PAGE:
According to last year’s Global Peace Index, Taiwan is the 33rd most peaceful state or territory in the world. The United States, on the flip side, is the 131st.

Last year when my husband and I were in the San Francisco Bay Area for a wedding, our friends instructed us not to not leave anything valuable in the car. Coming from Taiwan, we didn’t think much of the advice, until we were looking for parking one day and noticed all the broken car window glass on the streets.

Lately, my parents and many of their friends living in the US have been planning their retirement to Taiwan. Emboldened with dual citizenship and the option of being able to leave the island in the worst-case scenario, they are no longer affected by the anxiety of their youth.

Now in his 60s, my father is convinced the Chinese threat will not materialize. While I don’t agree with him, I understand his point of view. Cross-strait tensions have been strained for seven decades already and, with each passing year, the conflict feels more abstract in spite of the heightened rhetoric and airspace incursions because, eventually, you become numb to it.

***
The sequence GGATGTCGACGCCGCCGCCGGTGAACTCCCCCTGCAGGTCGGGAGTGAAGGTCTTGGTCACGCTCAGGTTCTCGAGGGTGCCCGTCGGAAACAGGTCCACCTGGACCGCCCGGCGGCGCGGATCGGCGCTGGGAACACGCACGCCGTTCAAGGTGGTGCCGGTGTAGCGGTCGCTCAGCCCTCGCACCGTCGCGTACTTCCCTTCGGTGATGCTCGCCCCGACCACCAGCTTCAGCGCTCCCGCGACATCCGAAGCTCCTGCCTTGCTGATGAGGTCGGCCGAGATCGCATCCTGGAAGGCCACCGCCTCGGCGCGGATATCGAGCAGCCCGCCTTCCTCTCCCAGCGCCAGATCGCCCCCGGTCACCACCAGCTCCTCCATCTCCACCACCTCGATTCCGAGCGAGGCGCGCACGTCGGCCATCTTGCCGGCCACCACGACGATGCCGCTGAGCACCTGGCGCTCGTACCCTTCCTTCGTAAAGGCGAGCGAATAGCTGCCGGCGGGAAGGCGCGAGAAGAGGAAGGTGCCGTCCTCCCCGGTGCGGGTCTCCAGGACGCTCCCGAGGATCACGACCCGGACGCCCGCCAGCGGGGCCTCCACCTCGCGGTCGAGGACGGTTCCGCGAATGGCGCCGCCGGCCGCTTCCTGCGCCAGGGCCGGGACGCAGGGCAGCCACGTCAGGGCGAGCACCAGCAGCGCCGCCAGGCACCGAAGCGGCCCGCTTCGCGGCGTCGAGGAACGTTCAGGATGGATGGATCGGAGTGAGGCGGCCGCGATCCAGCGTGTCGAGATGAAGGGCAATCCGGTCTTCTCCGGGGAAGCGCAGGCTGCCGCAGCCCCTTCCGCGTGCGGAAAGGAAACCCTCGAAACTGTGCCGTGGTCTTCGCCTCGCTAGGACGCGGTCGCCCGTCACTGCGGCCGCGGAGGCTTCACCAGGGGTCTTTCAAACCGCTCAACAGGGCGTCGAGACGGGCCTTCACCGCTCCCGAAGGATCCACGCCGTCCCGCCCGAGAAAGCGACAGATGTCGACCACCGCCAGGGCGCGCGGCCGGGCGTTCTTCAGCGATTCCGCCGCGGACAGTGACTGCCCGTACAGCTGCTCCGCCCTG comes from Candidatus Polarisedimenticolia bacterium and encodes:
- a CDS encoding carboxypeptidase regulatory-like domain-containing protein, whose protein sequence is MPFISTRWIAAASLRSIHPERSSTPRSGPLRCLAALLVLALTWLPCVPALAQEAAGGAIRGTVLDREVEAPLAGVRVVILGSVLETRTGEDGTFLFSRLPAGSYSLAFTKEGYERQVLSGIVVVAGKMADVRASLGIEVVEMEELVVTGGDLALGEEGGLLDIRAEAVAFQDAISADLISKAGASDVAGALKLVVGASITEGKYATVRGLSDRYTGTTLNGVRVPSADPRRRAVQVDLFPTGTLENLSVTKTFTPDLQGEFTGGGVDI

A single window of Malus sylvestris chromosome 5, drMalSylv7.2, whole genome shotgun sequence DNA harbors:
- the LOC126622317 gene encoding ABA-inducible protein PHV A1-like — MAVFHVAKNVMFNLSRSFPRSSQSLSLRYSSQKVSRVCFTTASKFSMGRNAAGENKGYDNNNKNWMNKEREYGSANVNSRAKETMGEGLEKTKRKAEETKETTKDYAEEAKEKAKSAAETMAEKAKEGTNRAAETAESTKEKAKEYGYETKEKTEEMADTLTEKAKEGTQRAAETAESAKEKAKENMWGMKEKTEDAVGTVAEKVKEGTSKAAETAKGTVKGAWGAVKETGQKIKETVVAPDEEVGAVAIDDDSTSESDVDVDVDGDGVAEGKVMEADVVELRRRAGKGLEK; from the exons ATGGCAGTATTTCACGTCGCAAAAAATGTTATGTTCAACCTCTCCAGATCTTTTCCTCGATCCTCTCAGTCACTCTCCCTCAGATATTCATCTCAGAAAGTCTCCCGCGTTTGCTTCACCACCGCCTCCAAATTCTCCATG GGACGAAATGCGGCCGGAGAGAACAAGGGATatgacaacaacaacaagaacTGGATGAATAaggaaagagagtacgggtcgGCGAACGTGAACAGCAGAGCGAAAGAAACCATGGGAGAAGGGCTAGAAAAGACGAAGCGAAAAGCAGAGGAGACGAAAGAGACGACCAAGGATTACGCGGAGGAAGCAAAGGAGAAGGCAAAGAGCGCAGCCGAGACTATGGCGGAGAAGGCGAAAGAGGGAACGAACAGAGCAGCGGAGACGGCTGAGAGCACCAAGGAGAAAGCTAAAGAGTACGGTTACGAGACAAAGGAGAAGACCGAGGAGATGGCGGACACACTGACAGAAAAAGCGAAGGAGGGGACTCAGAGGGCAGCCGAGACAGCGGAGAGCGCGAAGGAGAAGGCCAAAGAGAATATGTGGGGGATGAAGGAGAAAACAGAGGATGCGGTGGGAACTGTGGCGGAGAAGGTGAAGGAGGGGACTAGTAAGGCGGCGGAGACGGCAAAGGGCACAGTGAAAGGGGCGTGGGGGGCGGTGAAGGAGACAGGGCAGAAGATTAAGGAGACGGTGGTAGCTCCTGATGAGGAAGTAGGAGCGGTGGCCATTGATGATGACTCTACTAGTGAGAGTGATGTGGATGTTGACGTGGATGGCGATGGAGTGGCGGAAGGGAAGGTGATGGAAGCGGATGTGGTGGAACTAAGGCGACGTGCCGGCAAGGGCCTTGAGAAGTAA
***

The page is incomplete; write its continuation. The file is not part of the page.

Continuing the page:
China’s Communist Party considers Taiwan a part of its territory - despite never having controlled it. They have not ruled out force to annex Taiwan.

The possibility of war hangs over like a persistent dark cloud. If you think about it long enough, it makes you nervous and clammy. But because it’s a plausibility, not an immediate reality, it’s easy to ignore. If anything, political violence and upheaval in the States seems far more likely, especially since it would not be unprecedented. On a day-to-day basis, at least, Taiwan seems like the more sensible place to live.

I asked my dad — a lifelong Republican — who he believed was a bigger threat this year: Chinese president Xi Jinping or former president Donald Trump.

He responded without hesitation. “Trump,” he said. “Because he’s more unpredictable.”